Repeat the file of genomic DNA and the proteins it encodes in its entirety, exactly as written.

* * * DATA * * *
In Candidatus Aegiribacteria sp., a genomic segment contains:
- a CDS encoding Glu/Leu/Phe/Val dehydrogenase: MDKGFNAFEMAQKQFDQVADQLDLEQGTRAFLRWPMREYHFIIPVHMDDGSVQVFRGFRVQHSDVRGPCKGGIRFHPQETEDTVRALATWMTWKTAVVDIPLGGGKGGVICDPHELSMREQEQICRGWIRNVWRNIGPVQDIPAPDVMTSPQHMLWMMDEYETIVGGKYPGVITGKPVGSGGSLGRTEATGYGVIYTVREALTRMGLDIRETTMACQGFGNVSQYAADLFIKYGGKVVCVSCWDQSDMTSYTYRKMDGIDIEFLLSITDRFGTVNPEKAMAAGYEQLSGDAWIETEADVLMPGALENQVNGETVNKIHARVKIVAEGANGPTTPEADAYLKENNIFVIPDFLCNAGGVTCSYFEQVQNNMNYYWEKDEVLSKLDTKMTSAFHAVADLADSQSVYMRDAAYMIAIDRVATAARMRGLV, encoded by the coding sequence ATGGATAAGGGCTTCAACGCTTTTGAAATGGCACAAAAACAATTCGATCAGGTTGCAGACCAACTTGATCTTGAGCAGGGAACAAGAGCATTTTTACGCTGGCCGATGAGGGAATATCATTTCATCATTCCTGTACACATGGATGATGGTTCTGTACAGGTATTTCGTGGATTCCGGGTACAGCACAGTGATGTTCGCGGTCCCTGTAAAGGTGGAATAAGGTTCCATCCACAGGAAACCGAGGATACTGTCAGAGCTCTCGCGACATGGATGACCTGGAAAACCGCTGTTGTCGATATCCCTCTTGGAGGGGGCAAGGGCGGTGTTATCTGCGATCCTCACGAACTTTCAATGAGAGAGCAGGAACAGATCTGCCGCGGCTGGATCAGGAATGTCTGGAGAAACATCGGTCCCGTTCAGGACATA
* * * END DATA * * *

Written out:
In Candidatus Aegiribacteria sp., a genomic segment contains:
- a CDS encoding Glu/Leu/Phe/Val dehydrogenase: MDKGFNAFEMAQKQFDQVADQLDLEQGTRAFLRWPMREYHFIIPVHMDDGSVQVFRGFRVQHSDVRGPCKGGIRFHPQETEDTVRALATWMTWKTAVVDIPLGGGKGGVICDPHELSMREQEQICRGWIRNVWRNIGPVQDIPAPDVMTSPQHMLWMMDEYETIVGGKYPGVITGKPVGSGGSLGRTEATGYGVIYTVREALTRMGLDIRETTMACQGFGNVSQYAADLFIKYGGKVVCVSCWDQSDMTSYTYRKMDGIDIEFLLSITDRFGTVNPEKAMAAGYEQLSGDAWIETEADVLMPGALENQVNGETVNKIHARVKIVAEGANGPTTPEADAYLKENNIFVIPDFLCNAGGVTCSYFEQVQNNMNYYWEKDEVLSKLDTKMTSAFHAVADLADSQSVYMRDAAYMIAIDRVATAARMRGLV, encoded by the coding sequence ATGGATAAGGGCTTCAACGCTTTTGAAATGGCACAAAAACAATTCGATCAGGTTGCAGACCAACTTGATCTTGAGCAGGGAACAAGAGCATTTTTACGCTGGCCGATGAGGGAATATCATTTCATCATTCCTGTACACATGGATGATGGTTCTGTACAGGTATTTCGTGGATTCCGGGTACAGCACAGTGATGTTCGCGGTCCCTGTAAAGGTGGAATAAGGTTCCATCCACAGGAAACCGAGGATACTGTCAGAGCTCTCGCGACATGGATGACCTGGAAAACCGCTGTTGTCGATATCCCTCTTGGAGGGGGCAAGGGCGGTGTTATCTGCGATCCTCACGAACTTTCAATGAGAGAGCAGGAACAGATCTGCCGCGGCTGGATCAGGAATGTCTGGAGAAACATCGGTCCCGTTCAGGACATA